By SALMAN RUSHDIE
Published: April 19, 2011
Rodrigo Corral and Jennifer Carrow
Art can be dangerous. Very often artistic fame has proved dangerous to artists themselves. Mr. Ai’s work is not polemical — it tends towards the mysterious. But his immense prominence as an artist (he was a design consultant on the “bird’s nest” stadium for the Beijing Olympics and was recently ranked No. 13 in Art Review magazine’s list of the 100 most powerful figures in art) has allowed him to take up human rights cases and to draw attention to China’s often inadequate responses to disasters (like the plight of the child victims of the 2008 earthquake in Sichuan Province or those afflicted by deadly apartment fires in Shanghai last November). The authorities have embarrassed and harassed him before, but now they have gone on a dangerous new offensive.
On April 4, Mr. Ai was arrested by the Chinese authorities as he tried to board a plane to Hong Kong. His studio was raided and computers and other items were removed. Since then the regime has allowed hints of his “crimes” — tax evasion, pornography — to be published. These accusations are not credible to those who know him. It seems the regime, irritated by the outspokenness of its most celebrated art export, whose renown has protected him up to now, has decided to silence him in the most brutal fashion.
The disappearance is made worse by reports that Mr. Ai has started to “confess.” His release is a matter of extreme urgency and the governments of the free world have a clear duty in this matter.
Mr. Ai is not the only Chinese artist in dire straits. The great writer Liao Yiwu has been denied permission to travel to the United States to attend the PEN World Voices Festival of International Literature, which begins in New York on Monday, and there are fears that he could be the regime’s next target. Among the others are Ye Du, Teng Biao and Liu Xianbin — who was sentenced last month to prison for incitement to subversion, the same charge leveled against the Nobel Peace Prize laureate Liu Xiaobo, now serving an 11-year term.
The lives of artists are more fragile than their creations. The poet Ovid was exiled by Augustus to a little hell-hole on the Black Sea called Tomis, but his poetry has outlasted the Roman Empire. Osip Mandelstam died in a Stalinist work camp, but his poetry has outlived the Soviet Union. Federico García Lorca was killed by the thugs of Spain’s Generalissimo Francisco Franco, but his poetry has survived that tyrannical regime.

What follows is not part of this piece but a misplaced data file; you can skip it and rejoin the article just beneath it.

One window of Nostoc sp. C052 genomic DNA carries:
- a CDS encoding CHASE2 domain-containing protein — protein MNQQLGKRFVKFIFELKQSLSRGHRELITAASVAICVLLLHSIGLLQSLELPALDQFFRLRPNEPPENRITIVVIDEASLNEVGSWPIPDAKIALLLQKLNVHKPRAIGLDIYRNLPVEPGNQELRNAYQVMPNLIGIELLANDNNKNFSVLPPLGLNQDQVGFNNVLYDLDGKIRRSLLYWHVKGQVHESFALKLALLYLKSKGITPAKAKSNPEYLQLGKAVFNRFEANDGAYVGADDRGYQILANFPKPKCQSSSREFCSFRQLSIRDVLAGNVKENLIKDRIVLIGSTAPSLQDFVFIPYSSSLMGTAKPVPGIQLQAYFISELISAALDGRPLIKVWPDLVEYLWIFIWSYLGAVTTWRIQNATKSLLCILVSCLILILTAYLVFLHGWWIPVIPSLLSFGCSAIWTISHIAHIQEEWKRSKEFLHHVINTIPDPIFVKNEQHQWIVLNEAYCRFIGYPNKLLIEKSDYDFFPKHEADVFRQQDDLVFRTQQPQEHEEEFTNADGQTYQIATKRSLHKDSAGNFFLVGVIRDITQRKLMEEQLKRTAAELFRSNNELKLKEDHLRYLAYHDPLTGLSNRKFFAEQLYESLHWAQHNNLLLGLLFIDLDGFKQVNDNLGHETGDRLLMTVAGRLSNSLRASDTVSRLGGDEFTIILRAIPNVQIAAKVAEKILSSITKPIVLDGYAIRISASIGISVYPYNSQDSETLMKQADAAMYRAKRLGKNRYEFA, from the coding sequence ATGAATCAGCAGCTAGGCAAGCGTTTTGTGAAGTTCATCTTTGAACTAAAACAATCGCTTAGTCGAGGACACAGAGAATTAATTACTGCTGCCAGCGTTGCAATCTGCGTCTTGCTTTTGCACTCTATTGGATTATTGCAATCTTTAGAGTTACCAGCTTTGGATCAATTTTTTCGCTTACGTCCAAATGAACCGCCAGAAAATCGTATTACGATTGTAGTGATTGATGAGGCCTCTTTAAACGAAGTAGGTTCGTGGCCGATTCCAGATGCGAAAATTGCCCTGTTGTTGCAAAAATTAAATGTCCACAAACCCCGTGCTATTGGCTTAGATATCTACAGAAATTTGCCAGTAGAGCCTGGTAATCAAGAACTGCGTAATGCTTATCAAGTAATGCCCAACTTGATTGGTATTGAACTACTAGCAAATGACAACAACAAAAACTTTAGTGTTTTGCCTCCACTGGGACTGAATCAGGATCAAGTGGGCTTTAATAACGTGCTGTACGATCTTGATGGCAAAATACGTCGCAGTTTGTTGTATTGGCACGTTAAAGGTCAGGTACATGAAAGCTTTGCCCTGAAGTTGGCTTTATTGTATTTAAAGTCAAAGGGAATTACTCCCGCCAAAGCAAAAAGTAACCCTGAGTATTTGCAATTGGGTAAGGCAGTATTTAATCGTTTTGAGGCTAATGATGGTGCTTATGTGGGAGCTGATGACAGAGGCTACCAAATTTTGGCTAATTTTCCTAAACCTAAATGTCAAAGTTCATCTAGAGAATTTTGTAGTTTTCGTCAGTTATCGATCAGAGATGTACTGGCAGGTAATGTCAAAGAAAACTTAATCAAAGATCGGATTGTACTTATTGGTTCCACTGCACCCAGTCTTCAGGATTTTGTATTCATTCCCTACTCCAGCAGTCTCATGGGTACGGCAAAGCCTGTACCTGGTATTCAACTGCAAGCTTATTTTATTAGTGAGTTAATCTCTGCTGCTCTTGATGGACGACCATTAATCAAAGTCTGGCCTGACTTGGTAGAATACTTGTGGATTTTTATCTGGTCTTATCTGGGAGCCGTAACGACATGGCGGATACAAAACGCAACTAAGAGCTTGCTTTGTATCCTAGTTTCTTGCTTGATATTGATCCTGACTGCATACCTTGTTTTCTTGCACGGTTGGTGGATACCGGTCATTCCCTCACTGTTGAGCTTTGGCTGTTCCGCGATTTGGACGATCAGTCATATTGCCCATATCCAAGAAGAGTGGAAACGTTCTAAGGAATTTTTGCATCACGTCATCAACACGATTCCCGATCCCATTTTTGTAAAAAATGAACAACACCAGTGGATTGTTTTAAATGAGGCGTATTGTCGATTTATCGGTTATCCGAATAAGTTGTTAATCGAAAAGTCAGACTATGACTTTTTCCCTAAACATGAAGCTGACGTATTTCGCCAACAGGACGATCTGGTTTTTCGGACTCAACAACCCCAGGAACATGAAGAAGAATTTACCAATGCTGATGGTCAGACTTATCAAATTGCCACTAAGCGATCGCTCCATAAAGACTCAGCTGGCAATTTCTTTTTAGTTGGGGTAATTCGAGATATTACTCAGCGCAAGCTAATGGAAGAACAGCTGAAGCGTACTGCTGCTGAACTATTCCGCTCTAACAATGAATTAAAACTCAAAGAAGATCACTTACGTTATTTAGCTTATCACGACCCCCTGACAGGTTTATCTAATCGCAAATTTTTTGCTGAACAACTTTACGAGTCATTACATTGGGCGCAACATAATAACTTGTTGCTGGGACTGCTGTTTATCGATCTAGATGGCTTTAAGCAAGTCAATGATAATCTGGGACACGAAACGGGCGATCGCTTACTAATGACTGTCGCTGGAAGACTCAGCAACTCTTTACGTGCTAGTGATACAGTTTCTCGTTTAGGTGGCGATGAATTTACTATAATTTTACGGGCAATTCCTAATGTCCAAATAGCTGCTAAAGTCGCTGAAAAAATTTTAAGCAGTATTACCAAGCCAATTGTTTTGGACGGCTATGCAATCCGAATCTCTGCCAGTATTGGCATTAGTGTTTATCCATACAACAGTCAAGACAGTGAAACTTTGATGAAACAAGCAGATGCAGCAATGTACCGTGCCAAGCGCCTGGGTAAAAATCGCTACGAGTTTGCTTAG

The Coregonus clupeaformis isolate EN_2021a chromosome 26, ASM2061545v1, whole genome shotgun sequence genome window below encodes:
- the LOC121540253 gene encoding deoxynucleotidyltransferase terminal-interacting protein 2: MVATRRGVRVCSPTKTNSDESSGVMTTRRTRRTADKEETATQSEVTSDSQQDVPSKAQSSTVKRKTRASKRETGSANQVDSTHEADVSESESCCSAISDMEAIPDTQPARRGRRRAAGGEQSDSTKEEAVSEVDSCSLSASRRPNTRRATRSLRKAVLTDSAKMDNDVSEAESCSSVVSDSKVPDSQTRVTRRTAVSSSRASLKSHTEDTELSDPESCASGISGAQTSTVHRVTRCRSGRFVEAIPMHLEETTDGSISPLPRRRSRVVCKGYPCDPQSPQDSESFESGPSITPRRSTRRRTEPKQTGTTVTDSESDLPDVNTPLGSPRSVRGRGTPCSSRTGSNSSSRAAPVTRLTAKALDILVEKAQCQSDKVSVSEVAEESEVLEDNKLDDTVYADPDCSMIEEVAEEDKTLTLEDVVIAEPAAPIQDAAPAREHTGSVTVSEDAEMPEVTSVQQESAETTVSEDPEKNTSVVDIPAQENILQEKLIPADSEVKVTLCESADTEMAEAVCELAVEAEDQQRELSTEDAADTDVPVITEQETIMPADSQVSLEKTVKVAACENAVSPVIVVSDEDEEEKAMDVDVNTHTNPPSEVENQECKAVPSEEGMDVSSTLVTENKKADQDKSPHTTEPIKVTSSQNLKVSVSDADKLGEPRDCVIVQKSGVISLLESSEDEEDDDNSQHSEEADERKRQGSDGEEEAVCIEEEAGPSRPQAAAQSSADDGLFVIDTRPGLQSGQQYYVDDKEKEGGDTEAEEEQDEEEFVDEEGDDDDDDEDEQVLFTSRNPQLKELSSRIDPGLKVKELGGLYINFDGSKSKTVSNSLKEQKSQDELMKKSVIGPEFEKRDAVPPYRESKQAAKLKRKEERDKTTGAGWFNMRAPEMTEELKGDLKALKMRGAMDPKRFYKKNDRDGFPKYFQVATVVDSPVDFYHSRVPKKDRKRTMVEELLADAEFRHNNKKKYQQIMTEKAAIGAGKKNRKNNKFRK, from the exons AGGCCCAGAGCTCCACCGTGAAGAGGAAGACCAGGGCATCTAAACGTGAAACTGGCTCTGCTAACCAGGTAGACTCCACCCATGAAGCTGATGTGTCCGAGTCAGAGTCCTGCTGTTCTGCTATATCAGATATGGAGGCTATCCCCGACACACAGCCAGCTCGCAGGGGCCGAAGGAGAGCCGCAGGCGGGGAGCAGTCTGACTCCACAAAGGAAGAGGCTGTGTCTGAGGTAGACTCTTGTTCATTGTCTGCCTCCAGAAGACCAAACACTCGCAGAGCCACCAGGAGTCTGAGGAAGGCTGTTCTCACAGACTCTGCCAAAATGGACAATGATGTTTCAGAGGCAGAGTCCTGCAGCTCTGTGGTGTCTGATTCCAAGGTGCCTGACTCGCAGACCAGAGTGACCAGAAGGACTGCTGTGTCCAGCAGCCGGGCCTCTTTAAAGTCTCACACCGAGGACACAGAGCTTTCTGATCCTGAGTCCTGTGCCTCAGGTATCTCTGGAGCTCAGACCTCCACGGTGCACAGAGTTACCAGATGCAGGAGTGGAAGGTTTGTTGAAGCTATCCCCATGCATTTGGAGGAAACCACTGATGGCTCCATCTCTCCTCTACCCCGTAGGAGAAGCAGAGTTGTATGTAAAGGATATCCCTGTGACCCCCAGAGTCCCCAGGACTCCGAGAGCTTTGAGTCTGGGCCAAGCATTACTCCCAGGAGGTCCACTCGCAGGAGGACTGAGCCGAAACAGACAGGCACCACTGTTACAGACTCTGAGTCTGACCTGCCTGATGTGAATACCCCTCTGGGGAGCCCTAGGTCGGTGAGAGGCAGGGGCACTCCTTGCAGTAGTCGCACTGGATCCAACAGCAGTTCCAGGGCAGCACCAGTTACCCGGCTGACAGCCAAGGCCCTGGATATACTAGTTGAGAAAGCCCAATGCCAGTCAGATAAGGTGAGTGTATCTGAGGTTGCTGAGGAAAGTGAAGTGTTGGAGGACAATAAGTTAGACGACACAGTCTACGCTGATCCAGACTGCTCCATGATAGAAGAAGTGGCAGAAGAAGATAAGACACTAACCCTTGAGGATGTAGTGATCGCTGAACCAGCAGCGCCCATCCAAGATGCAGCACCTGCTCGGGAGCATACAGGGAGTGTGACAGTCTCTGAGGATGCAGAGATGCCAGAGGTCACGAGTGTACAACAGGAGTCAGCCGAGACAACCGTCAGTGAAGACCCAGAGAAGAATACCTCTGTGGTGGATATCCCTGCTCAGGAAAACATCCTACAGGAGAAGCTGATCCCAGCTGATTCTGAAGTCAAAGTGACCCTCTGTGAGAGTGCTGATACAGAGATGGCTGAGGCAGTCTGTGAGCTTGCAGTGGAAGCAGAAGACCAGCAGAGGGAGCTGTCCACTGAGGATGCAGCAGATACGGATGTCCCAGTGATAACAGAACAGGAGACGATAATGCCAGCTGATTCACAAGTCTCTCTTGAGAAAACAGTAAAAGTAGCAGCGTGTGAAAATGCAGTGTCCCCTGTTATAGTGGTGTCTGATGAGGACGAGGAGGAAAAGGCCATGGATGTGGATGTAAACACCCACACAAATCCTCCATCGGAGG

We can perhaps bet on art to win over tyrants. It is the world’s artists, particularly those courageous enough to stand up against authoritarianism, for whom we need to be concerned, and for whose safety we must fight.
Not all writers or artists seek or ably perform a public role, and those who do risk obloquy and derision, even in free societies. Susan Sontag, an outspoken commentator on the Bosnian conflict, was giggled at because she sometimes sounded as if she “owned” the subject of Sarajevo. Harold Pinter’s tirades against American foreign policy and his “Champagne socialism” were much derided. Günter Grass’s visibility as a public intellectual and scourge of Germany’s rulers led to a degree of schadenfreude when it came to light that he had concealed his brief service in the Waffen-SS as a conscript at the tail end of World War II. Gabriel García Márquez’s friendship with Fidel Castro, and Graham Greene’s chumminess with Panama’s Omar Torrijos, made them political targets.
When artists venture into politics the risks to reputation and integrity are ever-present. But outside the free world, where criticism of power is at best difficult and at worst all but impossible, creative figures like Mr. Ai and his colleagues are often the only ones with the courage to speak truth against the lies of tyrants. We needed the samizdat truth-tellers to reveal the ugliness of the Soviet Union. Today the government of China has become the world’s greatest threat to freedom of speech, and so we need Ai Weiwei, Liao Yiwu and Liu Xiaobo.